He said a number of the NCGA’s state organizations participated, as well, to discuss things like the Renewable Fuels Standard and the RVP [Reid Vapor Pressure] rule EPA is putting forward with policymakers.

Listen to Cindy’s interview with Mark here: ACE19DC Interview with Mark Palmer, NCGA Director, Renewable Fuels

2019 American Coalition for Ethanol Fly-In Photo Album

ACE, AgWired Energy, Ethanol, NCGA

Royal DSM and Lallemand Complete License Agreement

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Royal DSM and Lallemand Inc. have announced a joint agreement allowing Lallemand a non-exclusive, royalty bearing license to DSM’s low-glycerol yeast technology patents.

The license agreement is part of a settlement that was reached following a 2018 US Federal Court jury verdict in Wisconsin and the technology in the agreement is for use in the fermentation of first-generation biofuels.

Royal DSM is a global, science-based company active in Nutrition, Health and Sustainable Living and was founded in 1902. Lallemand is a privately owned company specializing in the research, development, production, marketing and distribution of yeast, bacteria and other microorganisms for use in the food ingredient, human nutrition, animal nutrition, baking, wine, beer, distilled spirits, biofuels, plant care, cosmetic and pharmaceutical industries.

biofuels, Ethanol, Ethanol News

Study Finds Mid-Level Ethanol Blend Benefits for More Cars

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A new study concludes that mid-level ethanol blends can be used in most cars, not just flex-fuel vehicles (FFVs), and can help cars run more efficiently while reducing greenhouse gas emissions along with other pollutants. The study was conducted by North Carolina State University and commissioned by the Urban Air Initiative.

Researchers tested regular E10 with 10% ethanol to a mid-level blend with 27% ethanol or E27. They found that when splash blending or simply adding ethanol to regular consumer fuel, ethanol lowered particulate matter (PM), CO and CO2. The vehicles were also able to adjust ignition timing and properly control air-to-fuel ratios.

“When operating on the mid-level ethanol blend, the measured vehicles, on average, had lower emission rates of carbon monoxide and particles with little to no changes in other measured emissions. The advantage of this study over others is that these measurements were made in the real-world under actual driving conditions, and thus are based on representative data regarding vehicle activity,” said lead researcher Dr. Chis Frey.

UAI Technical Director Steve Vander Griend says the fact that these vehicles were tested under real world driving conditions instead of in the laboratory further validates the benefits of mid-level ethanol blends.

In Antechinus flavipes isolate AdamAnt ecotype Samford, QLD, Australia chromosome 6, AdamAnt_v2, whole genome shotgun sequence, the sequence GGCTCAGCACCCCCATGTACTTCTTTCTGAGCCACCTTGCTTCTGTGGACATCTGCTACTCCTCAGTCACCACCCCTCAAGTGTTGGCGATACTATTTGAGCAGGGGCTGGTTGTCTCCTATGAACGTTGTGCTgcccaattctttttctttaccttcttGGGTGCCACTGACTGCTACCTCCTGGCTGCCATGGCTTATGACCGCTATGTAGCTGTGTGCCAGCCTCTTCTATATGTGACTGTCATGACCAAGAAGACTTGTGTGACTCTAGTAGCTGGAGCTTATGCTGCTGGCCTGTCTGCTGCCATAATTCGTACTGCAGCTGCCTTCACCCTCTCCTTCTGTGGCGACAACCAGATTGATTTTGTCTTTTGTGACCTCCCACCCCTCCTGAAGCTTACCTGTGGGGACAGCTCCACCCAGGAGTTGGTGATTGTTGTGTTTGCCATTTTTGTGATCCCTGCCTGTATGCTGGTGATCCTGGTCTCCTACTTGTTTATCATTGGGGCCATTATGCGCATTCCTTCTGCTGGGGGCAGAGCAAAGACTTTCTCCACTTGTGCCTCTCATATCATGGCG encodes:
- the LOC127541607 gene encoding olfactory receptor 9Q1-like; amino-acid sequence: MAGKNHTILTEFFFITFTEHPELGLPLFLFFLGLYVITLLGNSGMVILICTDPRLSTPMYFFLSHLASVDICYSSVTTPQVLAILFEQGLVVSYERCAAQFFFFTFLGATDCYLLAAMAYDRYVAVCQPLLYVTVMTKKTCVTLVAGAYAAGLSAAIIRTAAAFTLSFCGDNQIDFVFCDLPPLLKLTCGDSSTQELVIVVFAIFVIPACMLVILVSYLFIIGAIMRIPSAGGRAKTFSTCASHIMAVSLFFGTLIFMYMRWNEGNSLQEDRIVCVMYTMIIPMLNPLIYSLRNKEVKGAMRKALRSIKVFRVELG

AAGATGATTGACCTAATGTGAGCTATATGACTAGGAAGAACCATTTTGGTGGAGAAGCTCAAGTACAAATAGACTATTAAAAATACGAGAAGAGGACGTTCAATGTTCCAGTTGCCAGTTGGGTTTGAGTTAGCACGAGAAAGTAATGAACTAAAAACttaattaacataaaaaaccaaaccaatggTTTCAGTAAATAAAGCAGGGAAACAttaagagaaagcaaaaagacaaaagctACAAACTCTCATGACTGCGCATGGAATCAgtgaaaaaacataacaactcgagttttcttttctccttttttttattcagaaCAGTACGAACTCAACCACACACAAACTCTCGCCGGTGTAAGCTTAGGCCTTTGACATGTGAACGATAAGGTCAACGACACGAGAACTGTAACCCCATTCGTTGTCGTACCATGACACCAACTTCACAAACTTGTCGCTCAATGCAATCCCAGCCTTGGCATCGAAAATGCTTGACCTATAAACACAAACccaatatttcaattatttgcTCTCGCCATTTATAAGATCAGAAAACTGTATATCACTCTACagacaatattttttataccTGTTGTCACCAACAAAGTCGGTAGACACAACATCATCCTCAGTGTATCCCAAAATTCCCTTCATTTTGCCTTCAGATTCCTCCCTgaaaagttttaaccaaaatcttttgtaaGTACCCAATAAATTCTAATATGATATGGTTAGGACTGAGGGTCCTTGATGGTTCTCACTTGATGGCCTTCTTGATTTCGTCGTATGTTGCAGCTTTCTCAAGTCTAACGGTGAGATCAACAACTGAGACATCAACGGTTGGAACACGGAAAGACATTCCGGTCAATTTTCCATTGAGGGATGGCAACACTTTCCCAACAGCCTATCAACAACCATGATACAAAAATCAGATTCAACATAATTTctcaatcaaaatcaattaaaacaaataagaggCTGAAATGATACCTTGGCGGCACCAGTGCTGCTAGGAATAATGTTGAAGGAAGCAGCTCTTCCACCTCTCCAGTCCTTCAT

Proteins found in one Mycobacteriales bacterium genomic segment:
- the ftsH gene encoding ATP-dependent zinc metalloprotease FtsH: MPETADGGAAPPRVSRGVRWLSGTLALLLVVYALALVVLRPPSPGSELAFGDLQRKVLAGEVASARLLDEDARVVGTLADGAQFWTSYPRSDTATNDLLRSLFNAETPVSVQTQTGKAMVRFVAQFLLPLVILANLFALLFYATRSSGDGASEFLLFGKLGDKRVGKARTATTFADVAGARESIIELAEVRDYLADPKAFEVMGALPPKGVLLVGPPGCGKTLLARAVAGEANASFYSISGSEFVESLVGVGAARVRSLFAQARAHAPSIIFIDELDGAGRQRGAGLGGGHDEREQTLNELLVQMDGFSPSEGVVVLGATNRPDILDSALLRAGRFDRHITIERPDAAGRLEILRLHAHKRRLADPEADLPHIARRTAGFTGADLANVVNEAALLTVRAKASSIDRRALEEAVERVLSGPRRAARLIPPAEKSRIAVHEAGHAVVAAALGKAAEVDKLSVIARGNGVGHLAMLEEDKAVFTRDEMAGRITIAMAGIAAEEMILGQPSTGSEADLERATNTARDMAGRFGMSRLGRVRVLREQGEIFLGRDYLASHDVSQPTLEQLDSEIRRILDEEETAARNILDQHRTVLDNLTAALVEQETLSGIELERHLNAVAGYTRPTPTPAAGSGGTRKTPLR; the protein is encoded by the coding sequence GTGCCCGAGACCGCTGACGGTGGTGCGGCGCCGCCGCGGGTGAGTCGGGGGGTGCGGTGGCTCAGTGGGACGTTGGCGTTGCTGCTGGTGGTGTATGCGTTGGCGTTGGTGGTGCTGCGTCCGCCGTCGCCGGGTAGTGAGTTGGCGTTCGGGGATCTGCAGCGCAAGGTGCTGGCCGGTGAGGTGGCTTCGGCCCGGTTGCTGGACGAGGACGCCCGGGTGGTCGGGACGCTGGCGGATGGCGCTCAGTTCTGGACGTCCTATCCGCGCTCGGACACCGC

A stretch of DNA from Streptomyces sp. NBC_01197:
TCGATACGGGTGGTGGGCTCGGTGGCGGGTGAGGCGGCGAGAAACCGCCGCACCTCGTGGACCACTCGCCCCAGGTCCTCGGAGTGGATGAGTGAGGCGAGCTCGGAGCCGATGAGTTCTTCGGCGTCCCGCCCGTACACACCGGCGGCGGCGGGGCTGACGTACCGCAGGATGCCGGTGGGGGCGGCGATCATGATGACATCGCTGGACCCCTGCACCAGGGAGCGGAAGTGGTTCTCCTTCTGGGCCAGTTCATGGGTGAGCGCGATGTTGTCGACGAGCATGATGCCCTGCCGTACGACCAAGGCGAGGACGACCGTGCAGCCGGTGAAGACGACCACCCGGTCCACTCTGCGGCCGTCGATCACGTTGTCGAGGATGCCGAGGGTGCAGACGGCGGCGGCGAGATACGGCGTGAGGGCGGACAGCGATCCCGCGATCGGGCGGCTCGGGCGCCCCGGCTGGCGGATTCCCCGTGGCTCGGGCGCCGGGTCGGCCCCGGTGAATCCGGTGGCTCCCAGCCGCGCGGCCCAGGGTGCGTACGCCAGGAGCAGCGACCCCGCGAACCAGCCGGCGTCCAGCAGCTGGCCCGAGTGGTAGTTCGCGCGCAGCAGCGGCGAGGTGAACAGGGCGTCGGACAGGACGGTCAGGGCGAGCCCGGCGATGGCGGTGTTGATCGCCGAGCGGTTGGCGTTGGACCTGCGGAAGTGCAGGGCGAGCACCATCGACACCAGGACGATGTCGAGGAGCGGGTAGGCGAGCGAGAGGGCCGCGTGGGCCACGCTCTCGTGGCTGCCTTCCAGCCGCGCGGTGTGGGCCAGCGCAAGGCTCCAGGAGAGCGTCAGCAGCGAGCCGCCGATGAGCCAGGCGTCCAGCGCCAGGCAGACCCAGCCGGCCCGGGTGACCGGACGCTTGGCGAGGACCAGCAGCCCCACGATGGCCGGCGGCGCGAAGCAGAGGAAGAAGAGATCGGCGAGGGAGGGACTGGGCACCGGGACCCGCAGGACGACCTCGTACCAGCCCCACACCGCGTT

Read the study.

Ethanol, Ethanol News, Flex Fuel Vehicles, Urban Air Initiative

Land Use Change Study Uses Incorrect Data

Cindy Zimmerman

When you do a study that claims biofuels are resulting in increased land use for agricultural production you should be sure the land you are counting is not actually a subdivision.

The Renewable Fuels Association (RFA) points to a new study published in the academic journal Biomass and Bioenergy that exposes major methodological problems in recent studies paid for by the National Wildlife Federation (NWF), and concluded that U.S. biofuels expansion has not caused a detectable increase in the U.S. food prices.

The paper includes a captivating image showing how satellite tools mistakenly characterized large tracts of urban housing in Lemoore, Calif., as “cropland.”

“The real-world data showed no evidence of food price increases or other lands converting to agriculture because of biofuel,” according to the study, which was conducted by scientists at the University of Idaho and U.S. Department of Agriculture (USDA). The research was funded by the National Institute of Food and Agriculture and USDA Office of the Chief Economist.

The new analysis found that the type of satellite data relied upon by NWF is error-prone, unreliable, and “misleading.” According to the report, “The automated [satellite] land use classification errors were biased towards classifying ambiguous land as agriculture.”

Specifically, the authors manually inspected actual land uses to see if the satellite imagery used by NWF correctly classified the land use. The researchers found that 10.9% of actual non-agricultural land was misclassified as agricultural land by the satellite data. Further, while automated classification using the satellite data showed an 8.53% increase in agricultural land from 2011-2015, the manual classification indicated no significant land use change at all.

“The use of satellite data is prone to error in classifying certain land uses, such as distinguishing between cropland used to grow hay, and pasture land for grazing…Although an automated satellite image classification provides a convenient way to quantify land use change, the results could be misleading if not carefully verified,” the authors explained.

Read the analysis.

Ethanol, Ethanol News, RFA